OPM puts weight behind e-health

Agency uses its buying power to push private health plans that serve the government workforce

Federal employees have the opportunity to take advantage of electronic personal health records and other health information technology that let them take more control of their health care that is enjoyed by few employees in the private sector.

That’s because the Office of Personnel Management made health IT and cost transparency — in which information on health costs is published online — key provisions of the Federal Employees Health Benefits Program.

The emphasis on health IT stems from a presidential executive order issued in August 2006 to promote quality and efficient health care in government. The Office of Management and Budget also incorporated health care into the President’s Management Agenda, requiring agencies that administer or sponsor health care to improve the quality and efficiency of their systems.

OPM pushes out health IT benefits, along with its other health benefits and services, through partnerships with private health plans, said Dan Green, OPM’s deputy associate director for employee and family support policy in the Strategic Human Resources Policy Division.

OPM contracts with private-sector health plans for employer-sponsored health coverage for 8 million civilian employees and their families. Those participating health plans in turn contract with medical providers who provide the benefits and services for federal enrollees, Green said. OPM leads by pushing requirements out through these layers.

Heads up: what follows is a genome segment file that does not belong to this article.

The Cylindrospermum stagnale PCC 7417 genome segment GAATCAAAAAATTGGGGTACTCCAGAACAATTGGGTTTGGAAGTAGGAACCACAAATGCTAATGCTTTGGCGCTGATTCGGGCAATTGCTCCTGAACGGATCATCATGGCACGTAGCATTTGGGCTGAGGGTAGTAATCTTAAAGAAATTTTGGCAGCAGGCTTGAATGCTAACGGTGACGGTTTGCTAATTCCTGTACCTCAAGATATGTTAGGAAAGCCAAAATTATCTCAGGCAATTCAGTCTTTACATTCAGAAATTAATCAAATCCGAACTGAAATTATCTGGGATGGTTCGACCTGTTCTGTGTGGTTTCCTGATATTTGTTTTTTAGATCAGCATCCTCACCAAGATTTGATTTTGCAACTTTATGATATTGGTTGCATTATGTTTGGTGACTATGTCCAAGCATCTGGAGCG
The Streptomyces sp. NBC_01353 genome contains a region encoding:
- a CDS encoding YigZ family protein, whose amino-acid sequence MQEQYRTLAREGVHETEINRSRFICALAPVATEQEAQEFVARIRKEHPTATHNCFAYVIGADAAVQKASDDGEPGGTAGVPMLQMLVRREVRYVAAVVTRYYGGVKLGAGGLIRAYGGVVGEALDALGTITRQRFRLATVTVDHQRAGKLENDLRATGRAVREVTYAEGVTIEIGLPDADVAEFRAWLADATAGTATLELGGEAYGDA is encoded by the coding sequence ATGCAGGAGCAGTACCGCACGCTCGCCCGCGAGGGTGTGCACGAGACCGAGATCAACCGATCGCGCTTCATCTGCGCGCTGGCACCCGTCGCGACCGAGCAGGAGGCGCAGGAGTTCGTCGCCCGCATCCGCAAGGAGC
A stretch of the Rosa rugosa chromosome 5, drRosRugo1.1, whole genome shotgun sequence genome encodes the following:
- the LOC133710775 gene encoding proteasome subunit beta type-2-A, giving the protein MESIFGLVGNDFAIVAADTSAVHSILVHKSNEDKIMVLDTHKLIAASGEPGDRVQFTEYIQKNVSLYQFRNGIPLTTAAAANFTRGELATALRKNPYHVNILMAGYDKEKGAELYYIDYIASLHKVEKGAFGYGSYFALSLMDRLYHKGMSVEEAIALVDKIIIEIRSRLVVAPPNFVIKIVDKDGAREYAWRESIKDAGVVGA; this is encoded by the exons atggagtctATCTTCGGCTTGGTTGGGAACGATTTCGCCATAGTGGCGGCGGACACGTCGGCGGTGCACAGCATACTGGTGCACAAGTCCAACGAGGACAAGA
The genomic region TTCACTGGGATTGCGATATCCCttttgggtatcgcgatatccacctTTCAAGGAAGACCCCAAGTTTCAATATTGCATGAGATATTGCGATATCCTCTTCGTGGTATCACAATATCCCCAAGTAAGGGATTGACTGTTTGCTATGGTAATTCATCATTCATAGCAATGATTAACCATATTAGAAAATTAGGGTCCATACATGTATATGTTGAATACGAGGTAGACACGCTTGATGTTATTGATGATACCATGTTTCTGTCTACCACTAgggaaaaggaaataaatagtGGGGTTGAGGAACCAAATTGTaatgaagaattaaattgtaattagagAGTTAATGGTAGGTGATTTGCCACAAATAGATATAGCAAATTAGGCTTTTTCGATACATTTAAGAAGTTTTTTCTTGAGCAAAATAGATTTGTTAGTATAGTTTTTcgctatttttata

“The rubber hits the road at the provider level,” he said.

OPM also relies on constant communications with its business partners and details its expectations for their progress in health IT, cost transparency and other benefits in annual program letters to carriers. OPM makes those letters available online, and it also posts insurance plans’ health IT progress and their costs for common conditions on the agency’s Web site.

Last year, OPM required its carriers to begin reporting progress on providing health information technology, their personal health record adoption, and their quality and cost transparency initiatives. OPM will update that report later this fall, Green said.

“The use of PHRs isn’t yet where we’d like to see it and where the capacity is,” Green said. “It will take more education of employees.”  

OPM also requires carriers to protect personally identifiable health information as required by the Health Insurance Portability and Accountability Act and the agency’s contract language, he said.

“The challenge of pushing out health information technology while protecting individuals’ medical privacy is a challenge,” Green said.